A five-judge Bench led by Justice N.V. Ramana dismissed the curative petition filed by Pawan Gupta, one of the four Nirbhaya gangrape convicts , against his death sentence.
The Bench examined the petition in the chamber at 10.25 a.m. on Monday and found no merits in it.
“We have gone through the curative petition and the relevant documents. In our opinion, no case is made out... The application for oral hearing is rejected. The application for stay of execution of death sentence is also rejected,” the short order said.
The date of execution of the death sentence of the four men is set for March 3 at 6 a.m.
Separately, a Bench of Justices R. Banumathi and A.S. Bopanna dismissed a PIL petition filed by former High Court judge, Michael Saldanha, for directions to the government and jail authorities to give the Nirbhaya convicts’ organs for medical research.
“To execute a person is the saddest part for the family . You (petitioner ) want their body to cut into pieces... Have a humane approach to these things... Organ donation has to be voluntary,” Justice Banumathi addressed the petitioner.
In his curative plea, Pawan had argued that he was a juvenile at the time of the crime and was not present at the place of crime. He had contended that he was at a park attending a musical show, he claimed. The petition said the court did not follow the principles of natural justice while confirming his death sentence.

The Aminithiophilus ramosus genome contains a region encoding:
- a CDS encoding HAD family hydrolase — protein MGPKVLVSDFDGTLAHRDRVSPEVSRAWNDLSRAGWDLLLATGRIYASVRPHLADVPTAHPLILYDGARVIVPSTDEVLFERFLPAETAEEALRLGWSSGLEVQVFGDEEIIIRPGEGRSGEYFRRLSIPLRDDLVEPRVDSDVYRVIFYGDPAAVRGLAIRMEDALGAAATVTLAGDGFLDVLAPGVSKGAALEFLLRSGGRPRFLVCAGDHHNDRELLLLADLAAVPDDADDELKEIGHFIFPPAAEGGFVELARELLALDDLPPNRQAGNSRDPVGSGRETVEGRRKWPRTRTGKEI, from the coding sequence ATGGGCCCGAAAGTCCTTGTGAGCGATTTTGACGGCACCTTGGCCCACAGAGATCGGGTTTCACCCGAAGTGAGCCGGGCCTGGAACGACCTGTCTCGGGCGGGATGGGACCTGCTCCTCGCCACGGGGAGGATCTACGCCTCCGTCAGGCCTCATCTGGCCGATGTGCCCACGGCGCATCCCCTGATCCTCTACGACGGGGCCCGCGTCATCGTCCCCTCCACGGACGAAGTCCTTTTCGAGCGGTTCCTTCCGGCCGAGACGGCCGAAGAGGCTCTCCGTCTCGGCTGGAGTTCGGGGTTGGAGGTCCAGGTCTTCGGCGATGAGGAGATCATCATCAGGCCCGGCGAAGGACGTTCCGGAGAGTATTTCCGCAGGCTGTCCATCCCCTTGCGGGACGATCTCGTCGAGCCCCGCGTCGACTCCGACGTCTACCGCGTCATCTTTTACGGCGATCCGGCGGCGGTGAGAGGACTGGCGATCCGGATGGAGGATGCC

The other three convicts — Vinay, Mukesh and Akshay — seemed to have exhausted their legal remedies . Recently, the Supreme Court had dismissed a petition filed by Vinay challenging the rejection of his mercy plea by the President in the case.
The curative petition, as is the practice, would be decided by circulation among the judges on the Bench in their chambers.
Pawan has also not filed a plea for clemency with the President.
On February 25, the Supreme Court had deferred hearing an appeal filed by the Centre for permission to separately execute the death sentence of the four convicts. A three-judge Bench led by Justice Banumathi had decided to watch the unfolding of events over the next few days rather than start hearing arguments on the legality of executing convicts separately before the legal and administrative remedies available to their co-convicts were exhausted.